* Prices may differ from that shown
After my kids dragged me to the library again to renew my books, I am almost compelled to have a quick look at the "new releases" and the "just returned" sections, in fairness that in itself is interesting, it's like curtain twitching without the curtains!
After a quick perusal I came across this book, being the type I enjoy but don't read very often.
The book I will now review is - "Recipe for scandal by Debby Holt".
Not being familiar with this particular author I literally have to go on what the blurb states on the back, this in itself was enough for me to borrow it.
The story starts with the wonderful character of Alberta. After losing her husband in a car accident when her daughter was three years old, she was one day walking in the park two months later, and got taking to a young dad who was at the time going through a messy divorce.
A couple more months on and she is now living with the man from the park, Tony, her daughter and on the weekend his son Dylan.
Flash forwards 15 years and the scene is about the same. Alberta and Tony are still living together, though not married, with the daughter Hannah and now a son between them, they have a flat on the side of the house that Tony's mum and dad live in, and they are blissfully happy in everyway.
Then a coupe of things happen that could potentially destroy the life they have built together, one of them being Alberta's father and her idol, dying in a particularly unbecoming manner for a Lord.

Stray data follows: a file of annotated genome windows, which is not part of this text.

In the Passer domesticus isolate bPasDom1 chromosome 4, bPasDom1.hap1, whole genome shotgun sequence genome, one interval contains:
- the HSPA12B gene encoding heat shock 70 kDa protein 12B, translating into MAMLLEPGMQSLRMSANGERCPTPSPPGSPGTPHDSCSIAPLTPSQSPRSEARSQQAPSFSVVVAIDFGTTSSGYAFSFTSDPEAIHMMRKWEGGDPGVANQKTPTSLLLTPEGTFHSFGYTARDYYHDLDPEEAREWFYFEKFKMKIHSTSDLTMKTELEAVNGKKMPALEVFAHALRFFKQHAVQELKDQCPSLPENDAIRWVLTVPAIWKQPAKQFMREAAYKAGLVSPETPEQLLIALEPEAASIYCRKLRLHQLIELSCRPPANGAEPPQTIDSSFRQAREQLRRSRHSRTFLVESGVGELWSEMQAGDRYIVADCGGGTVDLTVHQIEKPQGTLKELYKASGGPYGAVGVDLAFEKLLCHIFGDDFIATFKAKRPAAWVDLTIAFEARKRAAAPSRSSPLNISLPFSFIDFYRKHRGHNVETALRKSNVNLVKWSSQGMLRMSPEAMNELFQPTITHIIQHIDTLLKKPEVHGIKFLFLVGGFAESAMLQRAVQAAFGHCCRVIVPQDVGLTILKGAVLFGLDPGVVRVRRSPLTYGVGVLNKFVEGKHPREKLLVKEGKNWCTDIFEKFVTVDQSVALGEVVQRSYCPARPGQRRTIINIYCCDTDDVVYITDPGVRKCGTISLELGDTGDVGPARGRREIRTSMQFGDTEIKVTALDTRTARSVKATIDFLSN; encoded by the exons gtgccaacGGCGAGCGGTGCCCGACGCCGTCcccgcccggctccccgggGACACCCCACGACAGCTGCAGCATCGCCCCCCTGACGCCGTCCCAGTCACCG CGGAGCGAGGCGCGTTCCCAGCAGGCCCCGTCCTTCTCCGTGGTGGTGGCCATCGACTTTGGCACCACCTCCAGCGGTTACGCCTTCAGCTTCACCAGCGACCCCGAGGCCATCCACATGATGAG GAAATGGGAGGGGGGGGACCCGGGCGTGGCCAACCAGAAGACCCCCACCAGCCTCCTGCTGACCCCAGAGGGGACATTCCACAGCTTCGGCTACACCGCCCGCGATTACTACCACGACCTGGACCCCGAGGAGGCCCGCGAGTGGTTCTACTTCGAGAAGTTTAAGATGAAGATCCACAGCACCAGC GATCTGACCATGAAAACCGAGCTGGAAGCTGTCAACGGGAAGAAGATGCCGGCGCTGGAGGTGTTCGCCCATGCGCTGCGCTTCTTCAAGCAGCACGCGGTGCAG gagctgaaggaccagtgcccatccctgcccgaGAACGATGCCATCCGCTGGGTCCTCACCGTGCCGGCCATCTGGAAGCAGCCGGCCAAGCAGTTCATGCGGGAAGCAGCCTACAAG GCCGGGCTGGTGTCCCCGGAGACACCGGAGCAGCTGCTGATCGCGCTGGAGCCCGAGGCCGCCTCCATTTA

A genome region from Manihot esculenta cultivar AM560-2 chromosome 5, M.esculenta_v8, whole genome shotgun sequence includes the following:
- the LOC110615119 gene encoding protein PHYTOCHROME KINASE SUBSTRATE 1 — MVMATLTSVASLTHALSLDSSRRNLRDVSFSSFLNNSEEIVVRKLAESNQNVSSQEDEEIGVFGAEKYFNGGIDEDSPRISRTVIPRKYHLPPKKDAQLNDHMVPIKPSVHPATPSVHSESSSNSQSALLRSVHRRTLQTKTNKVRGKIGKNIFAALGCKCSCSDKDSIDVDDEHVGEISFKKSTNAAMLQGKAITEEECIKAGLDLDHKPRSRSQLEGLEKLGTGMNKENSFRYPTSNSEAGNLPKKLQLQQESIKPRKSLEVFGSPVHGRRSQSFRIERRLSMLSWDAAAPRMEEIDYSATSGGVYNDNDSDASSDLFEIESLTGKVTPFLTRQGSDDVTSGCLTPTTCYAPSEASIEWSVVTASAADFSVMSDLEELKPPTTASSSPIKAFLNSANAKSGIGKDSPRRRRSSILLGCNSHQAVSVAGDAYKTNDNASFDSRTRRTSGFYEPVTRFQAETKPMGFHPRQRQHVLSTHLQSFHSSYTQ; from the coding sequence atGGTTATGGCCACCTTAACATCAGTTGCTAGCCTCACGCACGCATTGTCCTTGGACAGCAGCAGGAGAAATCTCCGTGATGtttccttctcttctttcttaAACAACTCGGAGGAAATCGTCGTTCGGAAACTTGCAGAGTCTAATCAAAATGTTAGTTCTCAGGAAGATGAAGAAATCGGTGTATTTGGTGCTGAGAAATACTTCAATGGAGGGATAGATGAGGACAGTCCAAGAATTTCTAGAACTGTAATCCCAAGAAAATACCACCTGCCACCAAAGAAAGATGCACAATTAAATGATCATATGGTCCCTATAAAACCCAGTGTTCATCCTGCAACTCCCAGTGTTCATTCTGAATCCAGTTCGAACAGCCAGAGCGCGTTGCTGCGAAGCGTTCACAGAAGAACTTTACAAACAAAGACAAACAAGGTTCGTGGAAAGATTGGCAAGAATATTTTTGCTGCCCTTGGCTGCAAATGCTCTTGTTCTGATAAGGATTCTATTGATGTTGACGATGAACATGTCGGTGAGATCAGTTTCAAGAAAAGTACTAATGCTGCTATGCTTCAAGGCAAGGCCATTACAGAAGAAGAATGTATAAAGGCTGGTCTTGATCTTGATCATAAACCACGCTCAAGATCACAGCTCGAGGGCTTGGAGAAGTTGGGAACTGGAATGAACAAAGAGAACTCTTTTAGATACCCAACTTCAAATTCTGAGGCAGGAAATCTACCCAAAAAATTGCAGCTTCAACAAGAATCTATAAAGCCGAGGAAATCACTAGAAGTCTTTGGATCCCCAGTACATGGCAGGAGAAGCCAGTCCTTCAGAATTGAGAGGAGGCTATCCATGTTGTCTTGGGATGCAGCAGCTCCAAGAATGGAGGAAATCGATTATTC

Will the family hold true, or will the revelations and secrets that many families are built upon, rip them all apart?
According to the blurb on the back of the book, this story is supposed to be a life changing and affirming tale of three generations of the women in this particular family, with this being Alberta, her mother and wife of Lord Trussler, who after dying in such a manner is thrown into the limelight and many revelations about both of their private lives are splashed across the papers.
Finally the third woman is Alberta's daughter Hannah, who is one of those people who is clever beyond believe, but isn't really worldly wise.
After a succession of the wrong men, will she finally sort her life out and will "mr right" be right in front of her nose?
I have to say this book was reasonably slow going when I first started reading it. There are so many characters that have to be introduced to the storyline, and they all seem to be introduced at once, this is also the case for the storyline's themselves, with the impending marriage of Tony's ex-wife and his apparent jealousy of her new partner puts the seed of doubt in Alberta's mind, couple this with the death of her father and revelations about her late husband, and I have to say the way the author has wrote her reactions to each one, was just as you would expect making the story more than that, but more like looking into someone's life (remember I love curtain twitching!).